Rima Linden: For me, macrame is a form of meditation and a great way to relax. I try to use as many natural fibres as possible, mainly eco-friendly 100% recycled cotton cord made out of the textile industry waste. The cord is free from harmful chemical substances and no dye or water are used in the manufacturing process. Using different knot combinations, I create patterns and shapes, paying much attention to colours and function. Recently I started to incorporate weaving techniques into my designs too. I have been passionate about interior design and plants since I was a kid, and this is my main inspiration source.
imogen melissa: My embroidery artworks are all inspired by coral reefs, looking at the coral forms and recreating them with 3D beading techniques and hand embroidery. I spend a lot of time studying images of coral, sourcing the perfect fabrics and beads to create the embroideries. Colour is really important to my work, I love to create exciting colour palettes showing embroidery in a more contemporary way.
imogen melissa is all about modernising embroidery, which is why I also create embroidery bundles and kits so you can give it a go yourself. The embroidery bundles have been designed to give you a taste of hand embroidery and beading, whether you are a total newbie or a craft lover looking to try something new. The colour palettes have been curated for you, sourcing the perfect beads and sequins to play with and get creative!
Pedddle: As a small business owner, what do you love about visiting markets and shopping small?
imogen melissa: Markets are a totally new thing to me, as imogen melissa is only one year old! Although I have been to many craft markets over the years as a customer with my mum, being a stallholder is totally different, but I have really enjoyed the whole experience! It’s been so lovely to talk to customers in person and hear instant feedback on products (something you don’t get online). Another huge positive from the markets has been building relationships with other makers. Working on imogen melissa is very solitary, working away by myself most days so I find myself looking forward to market days and being excited about meeting the other stall holders and feeling part of a community.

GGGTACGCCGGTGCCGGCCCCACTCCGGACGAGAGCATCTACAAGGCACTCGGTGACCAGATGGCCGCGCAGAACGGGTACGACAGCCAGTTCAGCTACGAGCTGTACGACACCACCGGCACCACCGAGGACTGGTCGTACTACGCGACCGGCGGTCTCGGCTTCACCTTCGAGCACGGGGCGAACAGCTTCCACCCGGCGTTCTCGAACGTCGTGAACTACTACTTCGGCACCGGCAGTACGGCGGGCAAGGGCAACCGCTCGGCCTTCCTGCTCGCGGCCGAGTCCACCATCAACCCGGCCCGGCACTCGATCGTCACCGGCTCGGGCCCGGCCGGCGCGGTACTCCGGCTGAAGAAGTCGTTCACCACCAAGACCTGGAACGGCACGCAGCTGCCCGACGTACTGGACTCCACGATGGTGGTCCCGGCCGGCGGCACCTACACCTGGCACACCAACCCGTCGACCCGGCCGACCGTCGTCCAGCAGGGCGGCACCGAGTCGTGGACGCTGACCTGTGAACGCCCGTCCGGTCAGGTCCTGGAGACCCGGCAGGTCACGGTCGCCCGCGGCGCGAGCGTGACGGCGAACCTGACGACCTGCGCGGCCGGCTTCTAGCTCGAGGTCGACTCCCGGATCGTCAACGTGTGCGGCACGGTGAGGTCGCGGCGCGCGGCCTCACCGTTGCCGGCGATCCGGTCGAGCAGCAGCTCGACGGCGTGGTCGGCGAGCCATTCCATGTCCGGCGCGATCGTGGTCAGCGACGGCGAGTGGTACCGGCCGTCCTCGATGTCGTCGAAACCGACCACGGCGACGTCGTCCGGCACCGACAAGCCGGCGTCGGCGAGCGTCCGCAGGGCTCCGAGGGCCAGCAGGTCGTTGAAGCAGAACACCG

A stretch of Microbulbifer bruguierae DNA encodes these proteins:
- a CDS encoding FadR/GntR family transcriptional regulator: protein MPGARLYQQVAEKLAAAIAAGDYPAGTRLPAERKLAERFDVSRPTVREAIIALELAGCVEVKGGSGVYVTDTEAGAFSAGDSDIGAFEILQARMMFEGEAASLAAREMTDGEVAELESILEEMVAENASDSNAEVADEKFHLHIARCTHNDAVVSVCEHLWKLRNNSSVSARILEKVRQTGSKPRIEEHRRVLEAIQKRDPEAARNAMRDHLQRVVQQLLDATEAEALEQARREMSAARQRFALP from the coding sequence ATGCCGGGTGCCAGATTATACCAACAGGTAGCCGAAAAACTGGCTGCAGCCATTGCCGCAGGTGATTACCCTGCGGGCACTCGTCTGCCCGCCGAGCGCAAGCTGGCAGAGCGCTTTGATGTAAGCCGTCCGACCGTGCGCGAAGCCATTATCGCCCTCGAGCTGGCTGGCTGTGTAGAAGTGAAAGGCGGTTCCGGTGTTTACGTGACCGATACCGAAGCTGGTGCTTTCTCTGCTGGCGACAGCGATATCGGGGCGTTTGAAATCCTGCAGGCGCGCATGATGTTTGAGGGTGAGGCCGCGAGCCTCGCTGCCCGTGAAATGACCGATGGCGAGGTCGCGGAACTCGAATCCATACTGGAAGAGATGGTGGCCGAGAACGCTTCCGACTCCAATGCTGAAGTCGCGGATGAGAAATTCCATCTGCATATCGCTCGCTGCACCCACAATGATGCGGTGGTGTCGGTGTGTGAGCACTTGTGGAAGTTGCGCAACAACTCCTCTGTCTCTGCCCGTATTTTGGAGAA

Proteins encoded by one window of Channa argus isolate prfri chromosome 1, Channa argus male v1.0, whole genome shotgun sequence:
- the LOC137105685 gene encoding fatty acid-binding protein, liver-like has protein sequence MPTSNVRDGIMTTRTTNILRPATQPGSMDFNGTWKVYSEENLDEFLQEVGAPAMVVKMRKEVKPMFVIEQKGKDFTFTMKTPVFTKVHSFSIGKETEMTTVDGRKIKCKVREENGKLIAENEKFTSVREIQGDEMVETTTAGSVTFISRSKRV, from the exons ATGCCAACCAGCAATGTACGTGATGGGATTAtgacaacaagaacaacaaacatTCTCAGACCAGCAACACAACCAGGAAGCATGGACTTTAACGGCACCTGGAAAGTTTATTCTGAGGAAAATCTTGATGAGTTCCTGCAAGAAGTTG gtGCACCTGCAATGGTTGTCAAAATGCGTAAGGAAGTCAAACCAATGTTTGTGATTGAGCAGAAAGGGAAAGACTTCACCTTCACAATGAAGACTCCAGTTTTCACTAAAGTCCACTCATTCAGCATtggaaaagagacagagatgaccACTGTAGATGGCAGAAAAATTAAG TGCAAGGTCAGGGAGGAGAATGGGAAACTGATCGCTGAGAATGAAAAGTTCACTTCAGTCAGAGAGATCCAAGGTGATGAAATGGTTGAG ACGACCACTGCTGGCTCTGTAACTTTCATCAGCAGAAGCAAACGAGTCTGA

Being a small business owner myself I know how exciting it is to receive an order, you are quite simply supporting someone’s dream and cheering them on from the sidelines! For me, I find shopping small so rewarding as every order always has a personal touch to go with it and it’s totally different to anything you would receive on the high-street. I particularly love to shop small when gifting – you always find such beautiful and personal pieces which you can then shout about to your family and friends and encourage them to shop small too!
Katrina Alexander Jewellery: I love taking part in events and markets as it provides a perfect opportunity to really talk through pieces to prospective customers and to talk through the inspiration behind my work. It is also a wonderful way to meet other designers and makers and to buy and support other small creative businesses.